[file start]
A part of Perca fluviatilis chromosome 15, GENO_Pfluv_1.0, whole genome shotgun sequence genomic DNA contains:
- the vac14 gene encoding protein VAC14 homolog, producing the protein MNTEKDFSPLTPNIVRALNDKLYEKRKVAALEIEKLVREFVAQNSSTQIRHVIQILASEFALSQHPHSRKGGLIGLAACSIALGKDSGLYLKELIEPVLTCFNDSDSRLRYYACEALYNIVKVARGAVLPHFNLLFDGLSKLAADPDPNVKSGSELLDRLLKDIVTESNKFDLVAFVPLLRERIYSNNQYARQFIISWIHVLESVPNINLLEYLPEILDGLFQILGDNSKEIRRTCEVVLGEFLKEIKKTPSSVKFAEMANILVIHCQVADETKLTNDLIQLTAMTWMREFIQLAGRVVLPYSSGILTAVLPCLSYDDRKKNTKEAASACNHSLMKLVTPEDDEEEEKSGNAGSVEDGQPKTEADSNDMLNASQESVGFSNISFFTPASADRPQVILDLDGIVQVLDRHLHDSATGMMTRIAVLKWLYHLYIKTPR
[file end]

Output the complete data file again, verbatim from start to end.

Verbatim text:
A part of Perca fluviatilis chromosome 15, GENO_Pfluv_1.0, whole genome shotgun sequence genomic DNA contains:
- the vac14 gene encoding protein VAC14 homolog, producing the protein MNTEKDFSPLTPNIVRALNDKLYEKRKVAALEIEKLVREFVAQNSSTQIRHVIQILASEFALSQHPHSRKGGLIGLAACSIALGKDSGLYLKELIEPVLTCFNDSDSRLRYYACEALYNIVKVARGAVLPHFNLLFDGLSKLAADPDPNVKSGSELLDRLLKDIVTESNKFDLVAFVPLLRERIYSNNQYARQFIISWIHVLESVPNINLLEYLPEILDGLFQILGDNSKEIRRTCEVVLGEFLKEIKKTPSSVKFAEMANILVIHCQVADETKLTNDLIQLTAMTWMREFIQLAGRVVLPYSSGILTAVLPCLSYDDRKKNTKEAASACNHSLMKLVTPEDDEEEEKSGNAGSVEDGQPKTEADSNDMLNASQESVGFSNISFFTPASADRPQVILDLDGIVQVLDRHLHDSATGMMTRIAVLKWLYHLYIKTPR